, a Gaussian Process is a collection of random variables, any finite number of which have a joint Gaussian distribution. We can use a Gaussian process to model a distribution over functions. Likewise, we can use a multi-output Gaussian process to model a distribution over vector-valued functions

. The vector valued function is modeled with a GP,

where is a kernel for vector-valued functions Álvarez et al. (2012), with entries given by . A range of alternatives for can be summarized using the general expression

(1)

where is the number of latent functions used for constructing the kernel; is the number of latent functions (for a particular ) sharing the same covariance; is known as the smoothing kernel for output , and is the kernel of each latent function . For details, the reader is referred to Álvarez et al. (2012). In the linear model of coregionalization, , where are constants, and is the Dirac delta function.

In all the experimental section, we use a kernel of the form (1) with . We also assume that both and are given by Gaussian kernels of the form

where is the precision matrix.

Given a set of input vector , the columns of the matrix correspond to the vector-valued function evaluated at . Notice that the rows in are vectors . In multi-output GP, we model the vector by , where , and the entries in are computed using , for all , and .

2.2 Generative Training

In the generative model, we train separately a multi-output GP for each class. In our case, training consists of estimating the kernel hyperparameters of the multi-output GP, . Let us assume that the training set consists of several multi-output processes grouped in and drawn independently, from the Gaussian process generative model given by

where is the kernel matrix for class , as explained in section 2.1.

In order to train the generative model, we maximize the log marginal likelihood function with respect to the parameter vector . As we assumed that the different instances of the multi-output process are generated independently given the kernel hyperparameters, we can write the log marginal likelihood for class , , as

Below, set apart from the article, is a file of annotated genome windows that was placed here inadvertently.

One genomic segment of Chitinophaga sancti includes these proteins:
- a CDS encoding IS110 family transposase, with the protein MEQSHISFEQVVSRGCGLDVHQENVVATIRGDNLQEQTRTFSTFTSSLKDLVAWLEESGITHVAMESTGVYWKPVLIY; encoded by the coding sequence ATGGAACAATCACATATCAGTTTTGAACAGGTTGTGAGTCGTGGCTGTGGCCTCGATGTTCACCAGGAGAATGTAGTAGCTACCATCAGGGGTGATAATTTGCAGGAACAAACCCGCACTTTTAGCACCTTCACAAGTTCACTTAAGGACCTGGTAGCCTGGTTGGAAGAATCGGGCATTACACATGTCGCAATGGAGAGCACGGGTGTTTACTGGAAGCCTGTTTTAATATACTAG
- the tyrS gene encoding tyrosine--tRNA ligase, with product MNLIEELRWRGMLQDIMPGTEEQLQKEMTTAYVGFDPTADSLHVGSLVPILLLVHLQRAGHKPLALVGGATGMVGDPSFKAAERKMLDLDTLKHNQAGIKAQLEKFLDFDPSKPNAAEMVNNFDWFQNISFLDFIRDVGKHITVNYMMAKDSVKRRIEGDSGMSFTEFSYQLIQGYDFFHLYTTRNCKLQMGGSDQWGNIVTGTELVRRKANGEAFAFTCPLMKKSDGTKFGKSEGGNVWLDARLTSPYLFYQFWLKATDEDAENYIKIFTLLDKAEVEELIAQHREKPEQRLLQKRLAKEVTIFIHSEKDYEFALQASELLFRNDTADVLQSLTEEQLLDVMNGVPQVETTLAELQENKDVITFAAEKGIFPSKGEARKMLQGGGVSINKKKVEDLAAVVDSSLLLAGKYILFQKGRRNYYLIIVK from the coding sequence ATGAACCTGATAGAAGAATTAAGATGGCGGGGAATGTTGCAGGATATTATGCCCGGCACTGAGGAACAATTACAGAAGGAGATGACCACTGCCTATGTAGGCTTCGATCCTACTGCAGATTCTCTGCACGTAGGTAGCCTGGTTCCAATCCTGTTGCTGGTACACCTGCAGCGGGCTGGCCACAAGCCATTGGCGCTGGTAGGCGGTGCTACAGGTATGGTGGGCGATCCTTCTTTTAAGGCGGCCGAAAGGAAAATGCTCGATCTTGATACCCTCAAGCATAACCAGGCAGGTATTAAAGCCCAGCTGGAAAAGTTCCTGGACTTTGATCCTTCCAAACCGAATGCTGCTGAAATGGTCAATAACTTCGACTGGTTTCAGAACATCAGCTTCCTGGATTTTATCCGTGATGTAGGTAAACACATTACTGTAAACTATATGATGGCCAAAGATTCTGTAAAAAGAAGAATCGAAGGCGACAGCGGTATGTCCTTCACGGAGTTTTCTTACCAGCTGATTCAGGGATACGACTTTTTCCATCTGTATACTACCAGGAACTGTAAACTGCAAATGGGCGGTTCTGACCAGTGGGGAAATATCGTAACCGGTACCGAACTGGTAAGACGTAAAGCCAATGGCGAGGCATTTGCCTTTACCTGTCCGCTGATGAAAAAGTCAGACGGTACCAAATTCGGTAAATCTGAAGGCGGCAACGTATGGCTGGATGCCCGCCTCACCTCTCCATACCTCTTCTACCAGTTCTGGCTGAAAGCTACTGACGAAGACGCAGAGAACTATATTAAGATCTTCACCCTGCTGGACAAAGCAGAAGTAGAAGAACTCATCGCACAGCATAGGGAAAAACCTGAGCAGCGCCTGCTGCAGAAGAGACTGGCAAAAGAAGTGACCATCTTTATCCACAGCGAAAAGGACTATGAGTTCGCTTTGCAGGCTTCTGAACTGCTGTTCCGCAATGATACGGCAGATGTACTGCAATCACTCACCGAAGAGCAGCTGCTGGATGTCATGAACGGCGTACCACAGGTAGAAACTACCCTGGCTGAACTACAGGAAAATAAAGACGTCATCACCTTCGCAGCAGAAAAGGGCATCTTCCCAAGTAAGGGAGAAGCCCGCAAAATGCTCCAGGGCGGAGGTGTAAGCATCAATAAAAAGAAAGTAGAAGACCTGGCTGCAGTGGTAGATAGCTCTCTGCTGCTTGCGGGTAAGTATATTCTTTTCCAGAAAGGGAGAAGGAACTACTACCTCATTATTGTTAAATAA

(2)

We use a gradient-descent procedure to perform the optimization.

To predict the class label for a new matrix or equivalently, a new vector

, and assuming equal prior probabilities for each class, we compute the marginal likelihood

for all . We predict as the correct class that one for which the marginal likelihood is bigger.

2.3 Discriminative Training

In discriminative training, we search for the hyperparameters that minimize some classification error measure for all classes simultaneously. In this report, we chose to minimize the minimum classification error criterion as presented in Juang et al. (1997)

. A soft version of the {0,1} loss function for classification can be written as

(3)

where and are user given parameters, and is the class misclassification measure, given by

(4)

where , and . Parameters , and are again defined by the user. Expression is an scaled and translated version of the log marginal likelihood for the multi-output GP of class . We scale the log marginal likelihood to keep the value of in a small numerical range such that computing does not overflow the capacity of a double floating point number of a computer. Parameters and in equation (3) have the same role as and in , but the numerical problems are less severe here and setting and usually works well.